To tackle this, “the EU will aim to ensure that additional gas supplies from existing and new gas suppliers are coupled with targeted actions to tackle methane leaks and to address venting and flaring, creating additional liquidity on global markets, while ensuring significant climate benefits,” the leaked communication reads.

“Aims” and “favours”, however, are not enough to impress environmental NGOs.

“By failing to appreciate the urgent need to phase out fossil gas altogether, Europe looks set to further entangle the rest of the world in its web of fossil fuel dependency while throwing out empty endorsements on the need for a rapid transition to clean energy,” Eilidh Robb from Friends of the Earth Europe told EURACTIV.

What the communication also fails to mention is the price tag likely to be attached to that gas. Europe is unlikely to ever see a return to the cheap gas it had in the days of complacency around Russia.

The real cost-cutting actions lie in the other element of the European Commission’s plan: renewables and energy efficiency. However, there’s a lot of work that remains to be done there.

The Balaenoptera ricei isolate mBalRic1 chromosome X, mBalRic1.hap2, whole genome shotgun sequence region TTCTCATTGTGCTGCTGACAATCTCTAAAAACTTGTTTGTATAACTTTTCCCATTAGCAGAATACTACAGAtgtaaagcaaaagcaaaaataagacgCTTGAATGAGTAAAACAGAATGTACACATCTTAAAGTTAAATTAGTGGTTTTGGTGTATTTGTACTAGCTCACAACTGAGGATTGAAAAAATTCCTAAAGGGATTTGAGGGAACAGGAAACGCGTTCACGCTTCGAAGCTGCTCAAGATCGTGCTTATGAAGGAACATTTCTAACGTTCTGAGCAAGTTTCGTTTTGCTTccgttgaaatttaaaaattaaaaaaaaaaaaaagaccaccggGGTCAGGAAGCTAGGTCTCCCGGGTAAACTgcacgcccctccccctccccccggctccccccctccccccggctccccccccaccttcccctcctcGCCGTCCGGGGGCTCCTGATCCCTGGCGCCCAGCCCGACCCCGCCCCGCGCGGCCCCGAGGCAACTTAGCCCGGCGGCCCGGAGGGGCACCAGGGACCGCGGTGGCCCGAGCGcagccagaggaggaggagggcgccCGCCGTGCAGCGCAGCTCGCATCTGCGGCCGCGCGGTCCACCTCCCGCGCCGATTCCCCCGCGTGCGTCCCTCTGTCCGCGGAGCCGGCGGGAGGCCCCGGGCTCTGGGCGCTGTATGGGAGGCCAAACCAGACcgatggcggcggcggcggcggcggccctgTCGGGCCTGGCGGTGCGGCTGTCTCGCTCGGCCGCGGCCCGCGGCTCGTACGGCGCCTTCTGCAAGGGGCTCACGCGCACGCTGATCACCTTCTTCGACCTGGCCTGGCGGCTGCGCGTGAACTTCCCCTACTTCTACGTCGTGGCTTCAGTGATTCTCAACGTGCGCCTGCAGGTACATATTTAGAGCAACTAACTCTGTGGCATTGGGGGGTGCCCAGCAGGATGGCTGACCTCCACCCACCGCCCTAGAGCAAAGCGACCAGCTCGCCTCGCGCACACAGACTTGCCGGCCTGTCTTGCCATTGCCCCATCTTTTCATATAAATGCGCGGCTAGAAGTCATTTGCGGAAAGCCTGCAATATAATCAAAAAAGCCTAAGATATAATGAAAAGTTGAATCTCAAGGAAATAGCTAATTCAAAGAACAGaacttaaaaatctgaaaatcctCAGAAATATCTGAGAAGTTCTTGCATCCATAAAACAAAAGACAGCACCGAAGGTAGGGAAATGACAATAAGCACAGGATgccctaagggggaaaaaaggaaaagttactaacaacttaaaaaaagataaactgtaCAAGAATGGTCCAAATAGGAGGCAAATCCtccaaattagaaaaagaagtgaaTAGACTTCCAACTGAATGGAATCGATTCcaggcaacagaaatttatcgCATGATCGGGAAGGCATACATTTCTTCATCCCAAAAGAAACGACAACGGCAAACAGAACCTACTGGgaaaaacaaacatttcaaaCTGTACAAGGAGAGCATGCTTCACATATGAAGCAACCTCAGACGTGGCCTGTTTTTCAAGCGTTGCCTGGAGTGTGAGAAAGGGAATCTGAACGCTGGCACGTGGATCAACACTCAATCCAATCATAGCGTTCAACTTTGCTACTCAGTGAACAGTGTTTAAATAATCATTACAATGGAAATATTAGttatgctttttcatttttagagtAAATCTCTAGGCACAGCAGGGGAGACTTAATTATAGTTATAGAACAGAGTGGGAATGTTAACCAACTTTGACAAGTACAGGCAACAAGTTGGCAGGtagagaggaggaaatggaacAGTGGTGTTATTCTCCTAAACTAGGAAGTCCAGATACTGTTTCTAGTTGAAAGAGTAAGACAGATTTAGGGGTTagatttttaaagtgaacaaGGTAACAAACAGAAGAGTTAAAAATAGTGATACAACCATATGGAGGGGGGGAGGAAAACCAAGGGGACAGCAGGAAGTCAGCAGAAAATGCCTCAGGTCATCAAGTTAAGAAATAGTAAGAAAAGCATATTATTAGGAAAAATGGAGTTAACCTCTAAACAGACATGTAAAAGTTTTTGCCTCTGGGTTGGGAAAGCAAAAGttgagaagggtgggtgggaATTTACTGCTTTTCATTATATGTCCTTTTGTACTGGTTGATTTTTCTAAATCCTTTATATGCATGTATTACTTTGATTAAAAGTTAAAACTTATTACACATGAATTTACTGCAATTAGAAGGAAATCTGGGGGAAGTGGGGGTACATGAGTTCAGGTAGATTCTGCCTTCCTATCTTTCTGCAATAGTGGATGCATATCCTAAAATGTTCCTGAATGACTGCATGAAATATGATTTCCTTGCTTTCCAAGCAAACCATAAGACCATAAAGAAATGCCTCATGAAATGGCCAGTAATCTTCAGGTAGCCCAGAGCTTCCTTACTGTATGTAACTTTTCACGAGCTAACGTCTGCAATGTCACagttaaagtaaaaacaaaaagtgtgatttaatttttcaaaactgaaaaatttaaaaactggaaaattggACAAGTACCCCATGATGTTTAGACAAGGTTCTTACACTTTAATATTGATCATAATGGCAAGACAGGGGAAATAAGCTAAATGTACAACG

For instance, while it proposes increasing the EU’s renewable energy target to 45%, the Commission is short on detail about the turnaround this will entail when it comes to reinforcing power grid infrastructure and permitting procedures.

Heating and cooling, which accounts for half of the EU’s energy consumption, are also barely touched upon in the leaked package, although the Commission’s communication does include a major push to roll-out heat pumps. 

Energy efficiency is also a tricky subject. On paper, it is a brilliant way to ditch Russian gas and create jobs while tackling climate change and energy poverty.

But energy efficiency measures tend to rub against EU countries’ sovereignty. And the leaked draft shows that the EU executive could shy away from increasing the target it proposed in July, instead leaving the job to EU countries and the European Parliament.

“The Commission therefore invites the co-legislators to amend the 2021 recast proposal to increase the binding target in the Energy Efficiency Directive to at least 13%,” according to the leaked REPowerEU communication.

There are still many unanswered questions around the package. But one thing is for sure: while the EU can look for alternative suppliers of fossil gas, it will struggle to look for alternative planets to inhabit if it cannot tackle the hard questions around fighting climate change.

– Kira Taylor